A recent "As I See It" piece argued that the Corvallis School District holds excessive reserve funds. The writer recommended that these reserve funds be substantially reduced and spent on programs.

While this sounds plausible — the school district always could use more money — there are three reasons why it’s a bad idea.

The first reason is recent history. In 2007-2008, when I joined the school board, the Corvallis School District faced a $4.5 million deficit. Had the board not created a substantial rainy day (reserve) fund, the district would have been forced to cut instructional days and lay off dozens of teachers. Thanks to the reserve fund, not a single program was cut and not a single teacher laid off.

The second reason is the unpredictability of state revenues and the state school fund, which pays nearly 90 percent of the Corvallis school district budget. Because Oregon is highly dependent on income taxes and refuses to tax consumption (sales tax), state revenues are subject to wide swings, as the economy booms or busts. Robust reserves are a prudent insurance policy when state revenues decline.

The third reason is PERS, the teacher retirement system. Due to inescapable demographics (the huge baby boom generation), and the political avoidance of reforms to make the system sustainable, the Corvallis School District is forced to pay ever-increasing contributions to PERS. Not only are these contributions remorselessly increasing (and the school district pays both its own and the teachers’ contributions), the rate of increase is accelerating. The rate increases for the current biennium (2017-2019) are costing the school district at least $2 million. The board set aside about that amount in anticipation of higher PERS rates. A set-aside (reserve) every biennium is prudent.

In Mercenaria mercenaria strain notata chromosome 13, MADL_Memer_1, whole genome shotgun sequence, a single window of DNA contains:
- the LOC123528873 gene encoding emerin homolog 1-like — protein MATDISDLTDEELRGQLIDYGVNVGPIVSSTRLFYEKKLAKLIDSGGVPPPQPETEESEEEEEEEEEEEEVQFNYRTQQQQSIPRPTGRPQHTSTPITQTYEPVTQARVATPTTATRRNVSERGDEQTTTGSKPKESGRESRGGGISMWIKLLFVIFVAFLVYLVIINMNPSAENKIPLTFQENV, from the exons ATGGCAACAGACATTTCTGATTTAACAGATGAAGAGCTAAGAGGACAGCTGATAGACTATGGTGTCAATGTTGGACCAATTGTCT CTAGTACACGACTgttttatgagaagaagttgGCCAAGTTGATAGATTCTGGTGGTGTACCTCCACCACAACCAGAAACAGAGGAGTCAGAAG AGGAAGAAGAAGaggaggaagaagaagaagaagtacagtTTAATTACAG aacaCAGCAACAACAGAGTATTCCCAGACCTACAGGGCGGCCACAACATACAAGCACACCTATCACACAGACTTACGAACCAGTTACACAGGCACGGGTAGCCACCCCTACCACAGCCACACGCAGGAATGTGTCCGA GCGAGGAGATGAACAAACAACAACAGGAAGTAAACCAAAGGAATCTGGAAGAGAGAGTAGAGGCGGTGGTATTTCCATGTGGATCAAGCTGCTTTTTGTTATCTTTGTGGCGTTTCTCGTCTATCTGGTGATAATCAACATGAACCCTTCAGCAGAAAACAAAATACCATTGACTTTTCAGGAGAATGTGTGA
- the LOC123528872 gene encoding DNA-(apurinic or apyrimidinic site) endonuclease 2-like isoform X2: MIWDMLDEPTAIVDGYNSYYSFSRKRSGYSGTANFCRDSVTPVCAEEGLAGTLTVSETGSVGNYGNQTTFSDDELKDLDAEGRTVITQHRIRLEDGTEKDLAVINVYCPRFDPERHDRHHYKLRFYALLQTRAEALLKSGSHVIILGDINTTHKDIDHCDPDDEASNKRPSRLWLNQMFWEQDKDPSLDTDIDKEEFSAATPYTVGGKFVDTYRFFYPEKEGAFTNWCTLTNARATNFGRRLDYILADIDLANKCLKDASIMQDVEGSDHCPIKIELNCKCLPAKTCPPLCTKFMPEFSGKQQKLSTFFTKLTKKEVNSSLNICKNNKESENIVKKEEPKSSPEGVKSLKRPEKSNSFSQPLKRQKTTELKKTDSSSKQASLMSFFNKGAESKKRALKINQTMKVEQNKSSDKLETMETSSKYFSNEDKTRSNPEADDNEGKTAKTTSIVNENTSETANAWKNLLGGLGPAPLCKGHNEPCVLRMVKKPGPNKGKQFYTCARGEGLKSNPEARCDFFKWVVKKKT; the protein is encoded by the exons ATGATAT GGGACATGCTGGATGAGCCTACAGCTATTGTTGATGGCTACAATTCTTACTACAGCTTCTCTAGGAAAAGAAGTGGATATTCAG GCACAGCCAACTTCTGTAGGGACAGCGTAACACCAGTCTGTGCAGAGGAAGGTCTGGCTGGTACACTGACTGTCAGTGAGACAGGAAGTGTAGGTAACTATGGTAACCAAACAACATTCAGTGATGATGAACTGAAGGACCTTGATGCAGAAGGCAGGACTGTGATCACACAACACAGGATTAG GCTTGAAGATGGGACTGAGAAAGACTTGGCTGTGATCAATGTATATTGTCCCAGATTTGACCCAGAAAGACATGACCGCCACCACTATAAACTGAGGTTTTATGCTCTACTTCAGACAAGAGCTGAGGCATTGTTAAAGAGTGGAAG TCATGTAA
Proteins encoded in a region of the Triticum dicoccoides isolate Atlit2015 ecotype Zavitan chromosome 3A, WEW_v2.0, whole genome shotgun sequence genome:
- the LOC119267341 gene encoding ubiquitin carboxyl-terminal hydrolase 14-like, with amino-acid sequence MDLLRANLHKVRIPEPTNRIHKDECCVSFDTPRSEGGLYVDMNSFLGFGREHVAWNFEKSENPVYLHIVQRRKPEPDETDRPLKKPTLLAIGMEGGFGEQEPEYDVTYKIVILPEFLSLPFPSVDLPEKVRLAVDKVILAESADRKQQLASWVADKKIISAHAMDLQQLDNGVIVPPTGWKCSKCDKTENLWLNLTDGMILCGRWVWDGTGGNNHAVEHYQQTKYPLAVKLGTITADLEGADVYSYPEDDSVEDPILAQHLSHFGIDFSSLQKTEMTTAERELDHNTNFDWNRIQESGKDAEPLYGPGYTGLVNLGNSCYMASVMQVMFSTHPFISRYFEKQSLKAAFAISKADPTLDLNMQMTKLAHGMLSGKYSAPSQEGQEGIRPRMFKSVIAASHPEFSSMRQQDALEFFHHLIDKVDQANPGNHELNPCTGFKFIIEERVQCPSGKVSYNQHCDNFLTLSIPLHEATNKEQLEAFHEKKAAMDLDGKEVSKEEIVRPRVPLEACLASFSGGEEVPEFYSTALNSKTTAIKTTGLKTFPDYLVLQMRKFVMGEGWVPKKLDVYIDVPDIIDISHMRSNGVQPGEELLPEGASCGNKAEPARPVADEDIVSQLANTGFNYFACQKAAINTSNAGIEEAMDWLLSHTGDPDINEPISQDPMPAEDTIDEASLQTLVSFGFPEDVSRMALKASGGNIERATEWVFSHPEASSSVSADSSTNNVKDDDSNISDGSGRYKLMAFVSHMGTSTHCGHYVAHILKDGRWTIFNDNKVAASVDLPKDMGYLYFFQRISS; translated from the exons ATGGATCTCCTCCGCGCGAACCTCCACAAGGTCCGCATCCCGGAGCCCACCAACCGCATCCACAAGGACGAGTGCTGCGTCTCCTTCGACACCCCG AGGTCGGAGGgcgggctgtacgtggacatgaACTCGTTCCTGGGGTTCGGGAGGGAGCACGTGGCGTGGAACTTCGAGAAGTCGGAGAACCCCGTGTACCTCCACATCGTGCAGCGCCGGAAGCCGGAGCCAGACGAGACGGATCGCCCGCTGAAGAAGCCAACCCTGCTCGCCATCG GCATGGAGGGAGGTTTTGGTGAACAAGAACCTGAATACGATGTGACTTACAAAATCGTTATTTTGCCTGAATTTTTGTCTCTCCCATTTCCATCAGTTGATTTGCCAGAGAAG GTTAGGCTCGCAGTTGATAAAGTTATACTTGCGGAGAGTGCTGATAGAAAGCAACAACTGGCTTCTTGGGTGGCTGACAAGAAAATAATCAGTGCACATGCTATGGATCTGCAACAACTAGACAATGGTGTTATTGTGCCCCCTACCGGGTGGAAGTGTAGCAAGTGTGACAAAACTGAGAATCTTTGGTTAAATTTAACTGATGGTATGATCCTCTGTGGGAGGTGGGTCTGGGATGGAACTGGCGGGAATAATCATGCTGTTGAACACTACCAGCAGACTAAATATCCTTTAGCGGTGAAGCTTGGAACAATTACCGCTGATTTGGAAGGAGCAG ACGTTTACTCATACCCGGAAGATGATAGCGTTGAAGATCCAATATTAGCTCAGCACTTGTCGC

Education is expensive. Needs always exceed resources. Just about every state has cut funding for education, especially higher education. The current administration in Washington seems bent on abandoning public education. The tax bill emerging from Congress will almost certainly put additional pressure on state and local revenues. The state school fund has recently been increased, but still falls short of meeting educational needs.

It is tempting to reduce or zero-out school district reserves. Everyone can quickly think of 10 things to spend them on. Class size, for example (it costs upward of $800,000 to reduce average class size by one student). But to do so would be dangerously short-sighted.

Reserves seem a luxury when times are good, but they are desperately needed when times are bad. Unless you believe we will never have another recession, and that major PERS reforms are just around the corner, the current level of Corvallis School District reserves is a wise safeguard.

Chris Rochester was chair of the Corvallis school district board of directors from 2014 to 2016.